by Dr. Larry Keig for the ICGA Pump Newsletter
Stippled Rambler Rose is nicely designed, attractive, and interesting, but rarely seen. No doubt named for its open flowers’ resemblance to Dugan’s Rambler Rose, the pattern-defining element looks like the wild rose found in protected areas and along roadsides of rural America.
Nothing is known of the provenance of the pattern. There has been speculation that it was made by Dugan or Diamond, but there is no documentary evidence to support either attribution. Others have suggested that it may be of English or continental European origin.
Each of three panels is composed of a dominant highly embossed rose and leafage which flanks the flower—two slender leaves to the left, three to the right. Beneath the botanical elements are two raised swirls, each originating from a tiny bullet. The swirl on the right flows counterclockwise outward to become part of an elaborately filigreed, bold border which separates the panels. The swirl on the left extends clockwise outward to achieve the same effect. The patterned areas are set against a stippled background. The stippling clearly meets Dr.Glass’s (HOC Mailing List, Episode 82, September 11, 2019) criterion that in order to be classified as “stippled,” nearly all the non-patterned area of a piece be covered with this sandy surface,
The only shape on which the pattern has been confirmed is a nut bowl. It is four inches tall and six inches across the top. The top is scalloped in an unconventional way. The 16 alternate between the typical rounded variety and an unusual, perhaps unique “scalloped scallop” in which the scallop is segmented into three mini-scallops. The bowl sits on three elongated stubby feet. These measure about an inch across and a half-inch deep. The nut bowls have been confirmed only in marigold, although cobalt blue is said to exist. It seems surprising that no Stippled Rambler Rose rose bowls have been reported.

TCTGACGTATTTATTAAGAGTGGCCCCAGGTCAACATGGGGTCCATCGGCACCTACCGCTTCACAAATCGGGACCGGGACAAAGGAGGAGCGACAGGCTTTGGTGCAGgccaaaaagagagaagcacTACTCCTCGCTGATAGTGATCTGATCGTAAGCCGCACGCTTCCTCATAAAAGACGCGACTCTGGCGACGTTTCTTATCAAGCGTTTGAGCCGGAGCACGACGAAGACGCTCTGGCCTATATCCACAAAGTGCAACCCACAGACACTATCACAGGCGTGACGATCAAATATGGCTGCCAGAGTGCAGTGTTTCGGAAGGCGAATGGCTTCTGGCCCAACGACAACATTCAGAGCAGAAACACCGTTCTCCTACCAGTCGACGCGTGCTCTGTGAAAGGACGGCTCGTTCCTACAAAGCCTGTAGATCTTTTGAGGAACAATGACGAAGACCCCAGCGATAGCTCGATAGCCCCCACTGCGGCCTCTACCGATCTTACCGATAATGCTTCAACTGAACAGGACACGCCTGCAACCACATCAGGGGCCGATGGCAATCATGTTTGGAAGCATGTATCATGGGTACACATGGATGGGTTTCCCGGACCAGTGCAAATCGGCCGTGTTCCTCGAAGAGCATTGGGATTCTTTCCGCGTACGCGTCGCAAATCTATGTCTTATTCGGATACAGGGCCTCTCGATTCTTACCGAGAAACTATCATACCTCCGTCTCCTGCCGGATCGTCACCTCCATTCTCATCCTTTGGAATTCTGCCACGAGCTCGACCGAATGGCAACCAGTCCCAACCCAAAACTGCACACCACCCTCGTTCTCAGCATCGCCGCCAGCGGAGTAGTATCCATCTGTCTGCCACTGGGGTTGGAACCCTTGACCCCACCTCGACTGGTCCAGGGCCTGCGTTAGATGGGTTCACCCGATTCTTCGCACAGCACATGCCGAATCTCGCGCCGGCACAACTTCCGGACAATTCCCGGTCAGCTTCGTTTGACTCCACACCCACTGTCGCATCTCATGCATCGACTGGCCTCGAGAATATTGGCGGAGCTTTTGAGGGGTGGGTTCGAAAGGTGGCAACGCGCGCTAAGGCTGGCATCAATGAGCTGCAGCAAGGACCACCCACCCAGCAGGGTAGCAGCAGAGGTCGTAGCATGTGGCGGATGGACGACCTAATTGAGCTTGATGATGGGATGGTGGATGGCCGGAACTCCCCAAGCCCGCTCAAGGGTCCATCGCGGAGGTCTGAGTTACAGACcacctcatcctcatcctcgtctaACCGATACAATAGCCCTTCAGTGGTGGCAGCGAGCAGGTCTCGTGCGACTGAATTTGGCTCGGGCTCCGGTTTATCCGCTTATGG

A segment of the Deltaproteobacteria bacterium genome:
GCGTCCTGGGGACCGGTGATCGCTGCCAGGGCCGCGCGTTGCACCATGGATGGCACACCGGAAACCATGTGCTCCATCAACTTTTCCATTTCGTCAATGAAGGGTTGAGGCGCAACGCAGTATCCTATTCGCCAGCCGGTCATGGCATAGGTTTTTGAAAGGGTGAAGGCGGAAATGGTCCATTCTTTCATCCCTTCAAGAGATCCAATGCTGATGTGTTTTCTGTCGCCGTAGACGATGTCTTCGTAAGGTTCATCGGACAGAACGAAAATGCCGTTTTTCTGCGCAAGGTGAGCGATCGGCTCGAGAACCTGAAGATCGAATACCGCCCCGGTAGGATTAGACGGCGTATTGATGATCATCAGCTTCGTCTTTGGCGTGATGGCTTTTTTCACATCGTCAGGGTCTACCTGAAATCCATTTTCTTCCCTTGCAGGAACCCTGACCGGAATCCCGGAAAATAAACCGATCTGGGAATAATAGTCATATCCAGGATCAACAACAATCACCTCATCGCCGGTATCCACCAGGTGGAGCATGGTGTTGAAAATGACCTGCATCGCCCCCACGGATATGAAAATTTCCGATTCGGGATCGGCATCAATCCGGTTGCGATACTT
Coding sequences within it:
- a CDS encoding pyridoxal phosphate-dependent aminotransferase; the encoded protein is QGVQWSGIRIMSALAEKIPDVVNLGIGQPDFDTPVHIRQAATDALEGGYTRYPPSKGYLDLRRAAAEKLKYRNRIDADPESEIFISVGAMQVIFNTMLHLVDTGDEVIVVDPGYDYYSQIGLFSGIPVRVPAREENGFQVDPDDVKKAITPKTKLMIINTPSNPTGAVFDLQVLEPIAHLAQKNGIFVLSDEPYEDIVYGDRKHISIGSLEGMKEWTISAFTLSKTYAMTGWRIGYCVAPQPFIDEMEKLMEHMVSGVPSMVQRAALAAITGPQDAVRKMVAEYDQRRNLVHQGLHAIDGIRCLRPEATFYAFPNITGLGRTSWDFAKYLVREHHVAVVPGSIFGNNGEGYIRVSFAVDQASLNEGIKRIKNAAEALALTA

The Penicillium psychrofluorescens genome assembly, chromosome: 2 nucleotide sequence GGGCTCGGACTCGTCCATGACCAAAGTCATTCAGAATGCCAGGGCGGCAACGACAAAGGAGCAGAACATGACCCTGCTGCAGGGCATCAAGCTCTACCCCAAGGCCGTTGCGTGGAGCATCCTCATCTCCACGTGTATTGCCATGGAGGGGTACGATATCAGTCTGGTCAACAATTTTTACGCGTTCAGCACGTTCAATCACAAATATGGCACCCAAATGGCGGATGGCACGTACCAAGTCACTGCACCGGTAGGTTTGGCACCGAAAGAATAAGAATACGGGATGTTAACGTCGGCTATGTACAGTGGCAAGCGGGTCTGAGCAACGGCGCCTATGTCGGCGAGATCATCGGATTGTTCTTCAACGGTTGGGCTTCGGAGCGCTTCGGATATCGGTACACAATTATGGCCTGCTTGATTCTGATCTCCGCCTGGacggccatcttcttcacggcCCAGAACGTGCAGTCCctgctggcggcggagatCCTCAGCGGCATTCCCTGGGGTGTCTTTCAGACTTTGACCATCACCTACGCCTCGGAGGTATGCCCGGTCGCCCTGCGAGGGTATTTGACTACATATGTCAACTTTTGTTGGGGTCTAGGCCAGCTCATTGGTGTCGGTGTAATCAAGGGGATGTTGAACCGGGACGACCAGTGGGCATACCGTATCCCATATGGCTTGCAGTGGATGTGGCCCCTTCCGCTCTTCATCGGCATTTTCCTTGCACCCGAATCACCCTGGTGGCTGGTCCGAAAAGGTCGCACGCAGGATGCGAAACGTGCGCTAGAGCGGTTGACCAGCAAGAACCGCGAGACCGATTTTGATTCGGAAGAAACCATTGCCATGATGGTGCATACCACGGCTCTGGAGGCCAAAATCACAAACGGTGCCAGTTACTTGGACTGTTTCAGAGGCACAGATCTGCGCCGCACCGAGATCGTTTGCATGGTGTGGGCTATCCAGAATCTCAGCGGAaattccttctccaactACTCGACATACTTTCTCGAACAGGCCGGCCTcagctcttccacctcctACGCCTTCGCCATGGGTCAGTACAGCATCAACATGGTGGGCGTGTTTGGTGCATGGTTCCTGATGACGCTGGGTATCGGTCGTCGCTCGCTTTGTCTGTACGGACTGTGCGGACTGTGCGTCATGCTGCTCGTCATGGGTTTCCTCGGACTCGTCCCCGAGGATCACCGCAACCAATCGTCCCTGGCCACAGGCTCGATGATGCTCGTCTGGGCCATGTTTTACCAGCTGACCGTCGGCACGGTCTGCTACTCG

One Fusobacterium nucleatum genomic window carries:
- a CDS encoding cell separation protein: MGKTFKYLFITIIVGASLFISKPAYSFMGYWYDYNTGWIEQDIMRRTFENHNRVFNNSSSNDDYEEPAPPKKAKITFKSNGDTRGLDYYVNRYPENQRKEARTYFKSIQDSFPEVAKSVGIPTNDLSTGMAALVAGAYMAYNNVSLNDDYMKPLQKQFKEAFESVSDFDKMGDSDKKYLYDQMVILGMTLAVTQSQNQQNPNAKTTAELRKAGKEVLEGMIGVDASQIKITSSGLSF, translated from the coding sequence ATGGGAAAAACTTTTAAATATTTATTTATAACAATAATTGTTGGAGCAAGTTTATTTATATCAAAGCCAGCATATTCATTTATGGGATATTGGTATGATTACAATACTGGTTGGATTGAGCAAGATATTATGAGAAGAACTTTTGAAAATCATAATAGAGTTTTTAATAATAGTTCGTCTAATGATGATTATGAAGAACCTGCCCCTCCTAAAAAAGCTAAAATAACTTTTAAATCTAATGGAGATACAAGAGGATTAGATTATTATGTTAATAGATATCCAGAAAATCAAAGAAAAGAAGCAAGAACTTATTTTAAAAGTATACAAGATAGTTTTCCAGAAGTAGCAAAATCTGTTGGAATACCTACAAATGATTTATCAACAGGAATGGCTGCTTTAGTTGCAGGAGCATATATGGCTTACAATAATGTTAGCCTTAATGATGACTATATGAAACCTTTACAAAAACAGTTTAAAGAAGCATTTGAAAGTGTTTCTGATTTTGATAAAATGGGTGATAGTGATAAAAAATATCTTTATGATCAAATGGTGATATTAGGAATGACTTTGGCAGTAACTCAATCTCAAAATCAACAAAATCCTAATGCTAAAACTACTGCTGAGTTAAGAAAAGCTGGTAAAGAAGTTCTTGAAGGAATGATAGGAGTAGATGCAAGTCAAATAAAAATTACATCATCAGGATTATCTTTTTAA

Stippled Rambler Rose and Dugan and Diamonds Grape Delight nut bowls are similar in shape. Both are about the same in height and top diameter and identical in number of scallops around the top, even as the Grape Delight are conventionally scalloped. But while both sit atop stubby feet, Grape Delight’s six are much narrower across than those of the Stippled Rambler Rose.
Greg Dilian found the illustrated example at the Brimfield, Massachusetts, flea market in July 2019. After posting photos at the Thistlewood carnival website. he received considerable comment, with even veteran collectors expressing unfamiliarity with the pattern. But none of the respondents were able to help identify when or by what company it was made.
If, and that’s a big “if,” Stippled Rambler Rose was produced in western Pennsylvania, it seems more likely it’s Dugan rather than Diamond. Dugan’s patterns are generally more intricate than Diamond’s, and Stippled Rambler Rose is more elaborate than most of the patterns designed and put into production after the Dugan Glass Company was bought out by Diamond. Yet marigold, the sole color in which Stippled Rambler Rose has been verified, was by far the commonest of Diamond colors, not-so-often seen during the Dugan years. So, who knows?
Stippled Rambler Rose nut bowls may have been made at about the same time Grape Delight rose and nut bowls appeared in wholesale catalogs for the first time in 1912. Or they may have appeared just before the firm was restructured with production continuing for a short time just after the ownership change. Should that be the case, Stippled Rambler Rose would have been manufactured two or three years before Rambler Rose was introduced. That would have given the firm time to significantly redesign the pattern and apply it to its new marketing emphasis on pitchers and tumblers.
But maybe not. Perhaps, given the differences in the two patterns, Stippled Rambler Rose was produced abroad or by another yet unidentified domestic glassmaker.